The second quarter of 2016 already has seen a dip in corporate demand, and while the GDP outlook remains favorable, this is an area that owners will need to probe to understand both demand and rate potential in 2017. By the time this article is published, hotels actively will be engaged in corporate RFP season and should have a good handle on future committed room production and negotiated rates for the coming year. A couple of nuances for 2017 worthy of discussion. For starters, the jury is out on just how the Marriott/Starwood merger will impact corporate business at hotels, assuming China gives the deal the green light. One camp suggests that the merger will allow for greater pricing power given the stronghold the newly combined mega brand will have in major markets. So, if you own a Marriott or Starwood, that would be a plus in the rate column for you and even for other brands, assuming rates are set at a market high by which others can benchmark. However, another viewpoint is that the Marriott/Starwood merger, and this pricing power, may create an opportunity for other brands (Hilton, Hyatt, IHG, etc.) to gain market share, as corporate travel directives steer toward lower cost negotiated rates. Meaning, even if your hotel's brand is successful in negotiating higher rates for 2017, corporate travel directives may steer business elsewhere, based on rate.

Lastly, there is the possibility that corporate accounts that may have previously been loyal to one brand (Marriott or Starwood), now with more choice in the market, may actually dilute room night production that may have once funneled to a specific hotel. There is no definitive way to know exactly what will transpire next year, but a good place to start is with an examination of your corporate preferred accounts and production trends over the past 12 months. Have you noticed any trends that would suggest a decrease in room night production? How vulnerable is your hotel in light of the pending Marriott/Starwood merger? What can your management team do to better market to or service these guests? What will your rate strategy be by season, and how will that impact the overall targeted ADR? Have these assumptions be thought through and reflected in the budget for next year?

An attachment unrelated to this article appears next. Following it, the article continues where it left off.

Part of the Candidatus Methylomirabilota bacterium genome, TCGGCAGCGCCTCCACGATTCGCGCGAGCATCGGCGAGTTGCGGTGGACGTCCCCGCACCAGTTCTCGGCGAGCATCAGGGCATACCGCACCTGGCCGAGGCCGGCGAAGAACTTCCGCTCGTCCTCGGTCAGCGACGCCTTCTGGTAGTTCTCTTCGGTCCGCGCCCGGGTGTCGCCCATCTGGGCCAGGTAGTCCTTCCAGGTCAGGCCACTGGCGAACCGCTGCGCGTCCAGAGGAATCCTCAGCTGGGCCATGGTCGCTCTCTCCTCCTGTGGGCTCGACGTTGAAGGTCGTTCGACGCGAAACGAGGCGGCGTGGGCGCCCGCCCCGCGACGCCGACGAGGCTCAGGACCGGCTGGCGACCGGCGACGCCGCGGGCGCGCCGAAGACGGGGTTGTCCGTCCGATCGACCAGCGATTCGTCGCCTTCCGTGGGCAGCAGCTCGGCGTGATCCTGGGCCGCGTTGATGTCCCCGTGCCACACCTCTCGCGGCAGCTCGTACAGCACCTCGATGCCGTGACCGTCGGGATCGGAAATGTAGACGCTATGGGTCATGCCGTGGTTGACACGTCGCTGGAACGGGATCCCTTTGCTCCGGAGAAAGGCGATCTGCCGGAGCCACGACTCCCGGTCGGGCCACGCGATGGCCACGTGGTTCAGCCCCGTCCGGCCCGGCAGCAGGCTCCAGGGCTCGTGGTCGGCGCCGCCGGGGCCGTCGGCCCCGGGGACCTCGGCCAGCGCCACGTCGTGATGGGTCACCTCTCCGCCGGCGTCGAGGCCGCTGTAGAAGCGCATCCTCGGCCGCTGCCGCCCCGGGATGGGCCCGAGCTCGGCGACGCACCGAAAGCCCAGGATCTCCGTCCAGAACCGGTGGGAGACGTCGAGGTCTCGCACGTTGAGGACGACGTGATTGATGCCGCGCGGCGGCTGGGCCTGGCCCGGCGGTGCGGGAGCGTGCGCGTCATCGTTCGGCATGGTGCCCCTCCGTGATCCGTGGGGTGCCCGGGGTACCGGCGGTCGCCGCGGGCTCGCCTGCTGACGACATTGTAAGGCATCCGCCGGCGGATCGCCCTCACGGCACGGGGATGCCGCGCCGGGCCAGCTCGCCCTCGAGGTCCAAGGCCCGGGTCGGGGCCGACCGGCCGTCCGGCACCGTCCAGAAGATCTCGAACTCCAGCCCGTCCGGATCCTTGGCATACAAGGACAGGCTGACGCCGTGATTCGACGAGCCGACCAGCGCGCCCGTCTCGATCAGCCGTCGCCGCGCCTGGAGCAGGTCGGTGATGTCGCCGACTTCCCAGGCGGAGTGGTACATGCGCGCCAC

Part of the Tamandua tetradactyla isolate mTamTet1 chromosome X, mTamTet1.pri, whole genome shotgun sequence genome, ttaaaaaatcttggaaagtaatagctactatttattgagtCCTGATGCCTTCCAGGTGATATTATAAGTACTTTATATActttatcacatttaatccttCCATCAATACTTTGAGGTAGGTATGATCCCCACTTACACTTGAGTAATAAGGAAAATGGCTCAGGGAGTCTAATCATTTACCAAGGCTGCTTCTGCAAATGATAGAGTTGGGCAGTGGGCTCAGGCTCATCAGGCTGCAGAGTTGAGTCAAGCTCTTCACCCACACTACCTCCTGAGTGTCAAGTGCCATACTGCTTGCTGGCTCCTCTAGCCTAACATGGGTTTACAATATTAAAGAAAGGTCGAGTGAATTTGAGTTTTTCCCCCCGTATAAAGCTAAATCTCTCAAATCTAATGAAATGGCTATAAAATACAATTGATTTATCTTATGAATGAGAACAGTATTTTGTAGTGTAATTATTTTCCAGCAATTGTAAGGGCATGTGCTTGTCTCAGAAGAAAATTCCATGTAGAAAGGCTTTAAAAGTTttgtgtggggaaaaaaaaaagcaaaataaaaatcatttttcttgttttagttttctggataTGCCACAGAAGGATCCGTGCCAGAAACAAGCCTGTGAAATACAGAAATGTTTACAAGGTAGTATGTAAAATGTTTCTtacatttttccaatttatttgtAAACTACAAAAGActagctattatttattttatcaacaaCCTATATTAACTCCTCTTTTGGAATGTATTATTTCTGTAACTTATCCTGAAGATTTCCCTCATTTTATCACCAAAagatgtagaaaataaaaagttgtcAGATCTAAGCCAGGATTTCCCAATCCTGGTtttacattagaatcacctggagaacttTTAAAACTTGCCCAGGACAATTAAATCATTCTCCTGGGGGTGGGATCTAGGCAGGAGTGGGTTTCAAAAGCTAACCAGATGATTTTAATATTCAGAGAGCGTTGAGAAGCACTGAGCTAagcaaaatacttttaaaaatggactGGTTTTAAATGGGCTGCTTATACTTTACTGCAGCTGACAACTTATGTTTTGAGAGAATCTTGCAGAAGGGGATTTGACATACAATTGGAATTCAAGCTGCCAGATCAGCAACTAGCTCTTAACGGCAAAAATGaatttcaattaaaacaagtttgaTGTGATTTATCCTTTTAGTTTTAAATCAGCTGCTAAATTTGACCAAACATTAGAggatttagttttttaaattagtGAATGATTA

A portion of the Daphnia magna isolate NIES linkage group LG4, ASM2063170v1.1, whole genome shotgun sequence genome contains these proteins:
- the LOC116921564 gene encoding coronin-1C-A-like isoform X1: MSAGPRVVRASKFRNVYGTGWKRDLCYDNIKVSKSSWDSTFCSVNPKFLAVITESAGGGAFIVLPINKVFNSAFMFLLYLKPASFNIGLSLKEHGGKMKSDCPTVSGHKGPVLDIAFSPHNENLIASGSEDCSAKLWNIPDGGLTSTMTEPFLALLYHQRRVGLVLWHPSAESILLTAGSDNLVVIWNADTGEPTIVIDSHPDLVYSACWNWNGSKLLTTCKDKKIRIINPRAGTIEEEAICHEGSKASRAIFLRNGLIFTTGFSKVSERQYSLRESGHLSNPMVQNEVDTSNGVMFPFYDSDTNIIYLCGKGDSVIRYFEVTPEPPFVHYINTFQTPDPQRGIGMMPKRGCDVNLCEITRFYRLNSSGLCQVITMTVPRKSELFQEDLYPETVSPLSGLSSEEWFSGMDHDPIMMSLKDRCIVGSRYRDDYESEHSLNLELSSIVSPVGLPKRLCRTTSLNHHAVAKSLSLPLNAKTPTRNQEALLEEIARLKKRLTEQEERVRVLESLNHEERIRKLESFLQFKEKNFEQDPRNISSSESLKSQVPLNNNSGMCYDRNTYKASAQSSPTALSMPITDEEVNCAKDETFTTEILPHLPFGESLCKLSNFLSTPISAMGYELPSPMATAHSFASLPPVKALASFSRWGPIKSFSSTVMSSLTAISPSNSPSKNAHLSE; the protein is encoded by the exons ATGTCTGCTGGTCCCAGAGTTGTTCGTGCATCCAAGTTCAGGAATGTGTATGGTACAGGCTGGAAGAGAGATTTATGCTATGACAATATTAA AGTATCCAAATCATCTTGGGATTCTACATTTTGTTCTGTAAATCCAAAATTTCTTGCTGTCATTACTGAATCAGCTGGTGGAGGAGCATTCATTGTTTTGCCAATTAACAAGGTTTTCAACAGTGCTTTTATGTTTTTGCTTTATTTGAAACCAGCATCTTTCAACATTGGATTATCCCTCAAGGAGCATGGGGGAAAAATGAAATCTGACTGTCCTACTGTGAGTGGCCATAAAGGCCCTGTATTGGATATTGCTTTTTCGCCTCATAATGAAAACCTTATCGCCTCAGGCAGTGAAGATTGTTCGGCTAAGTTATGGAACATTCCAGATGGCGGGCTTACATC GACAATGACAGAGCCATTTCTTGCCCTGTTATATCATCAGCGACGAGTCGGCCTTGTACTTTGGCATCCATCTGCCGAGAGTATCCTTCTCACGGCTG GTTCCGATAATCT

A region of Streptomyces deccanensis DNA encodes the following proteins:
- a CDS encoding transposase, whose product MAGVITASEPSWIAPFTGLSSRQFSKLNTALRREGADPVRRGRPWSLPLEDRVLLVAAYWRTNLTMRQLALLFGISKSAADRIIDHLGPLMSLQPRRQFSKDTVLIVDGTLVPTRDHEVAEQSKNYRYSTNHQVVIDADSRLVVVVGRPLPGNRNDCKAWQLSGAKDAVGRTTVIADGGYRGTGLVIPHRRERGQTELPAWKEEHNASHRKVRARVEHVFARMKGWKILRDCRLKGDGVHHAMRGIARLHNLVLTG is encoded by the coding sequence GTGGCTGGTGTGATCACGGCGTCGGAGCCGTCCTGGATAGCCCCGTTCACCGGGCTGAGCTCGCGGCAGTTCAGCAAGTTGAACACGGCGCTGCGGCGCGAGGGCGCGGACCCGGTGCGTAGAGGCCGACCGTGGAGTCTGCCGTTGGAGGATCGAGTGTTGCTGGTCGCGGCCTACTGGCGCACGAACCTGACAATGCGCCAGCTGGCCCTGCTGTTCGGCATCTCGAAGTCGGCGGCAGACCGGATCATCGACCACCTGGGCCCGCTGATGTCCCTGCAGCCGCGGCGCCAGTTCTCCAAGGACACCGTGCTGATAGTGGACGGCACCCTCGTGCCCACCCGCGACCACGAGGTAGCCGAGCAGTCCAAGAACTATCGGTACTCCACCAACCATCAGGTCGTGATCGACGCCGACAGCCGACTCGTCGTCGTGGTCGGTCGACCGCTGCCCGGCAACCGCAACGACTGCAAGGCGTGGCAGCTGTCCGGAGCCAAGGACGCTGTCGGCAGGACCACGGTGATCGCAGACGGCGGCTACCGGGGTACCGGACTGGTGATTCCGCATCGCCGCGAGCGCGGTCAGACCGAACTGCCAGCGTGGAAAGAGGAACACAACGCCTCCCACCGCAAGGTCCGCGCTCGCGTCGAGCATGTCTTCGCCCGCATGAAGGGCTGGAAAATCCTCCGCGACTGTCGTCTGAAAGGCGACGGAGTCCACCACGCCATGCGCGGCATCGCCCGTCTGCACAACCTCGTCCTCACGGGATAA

2. Competitive Set Changes

In an effort to preserve confidentiality and integrity of client data, particularly in light of recent and widespread consolidation of industry brand companies, STR announced in April 2016 a new set of guidelines for determining eligibility of competitive sets. If your hotel was affected by the recent STR guideline changes, you likely have already gone through the process of adjusting your competitive set to be in compliance. Going into 2017, however, it will be important to evaluate your hotel's new competitive set performance, understanding how the properties added or eliminated have impacted set performance, and re-calibrate your hotel's targets as necessary. For instance, in an effort to grow ADR, the management team will be doing a fair amount of benchmarking to the competition's ADR, both growth and real rate index. If your property has historically worked off of a target ADR index of 120 percent, the target may need to be raised if lower priced hotels have been factored in to your new set. Similarly, the room count of hotels added or deleted from your set may also have an impact on what targets should be established to reach specific goals in 2017.

These changes should not prohibit your team from hitting their targets, but recognizing potential limitations of this data as a means of strategizing and measuring performance will be important to stay on track. Market data is still valuable and can provide directional clues and trends as to where additional rate opportunity exists, but should be viewed as just one tool in the toolbox, and the metrics by which performance is evaluated may need to be adjusted based on recent changes. (As an aside, if your competitive set has been changed, it is important that corresponding language in the management contract is also updated, particularly in instances where RevPAR index is part of a performance test).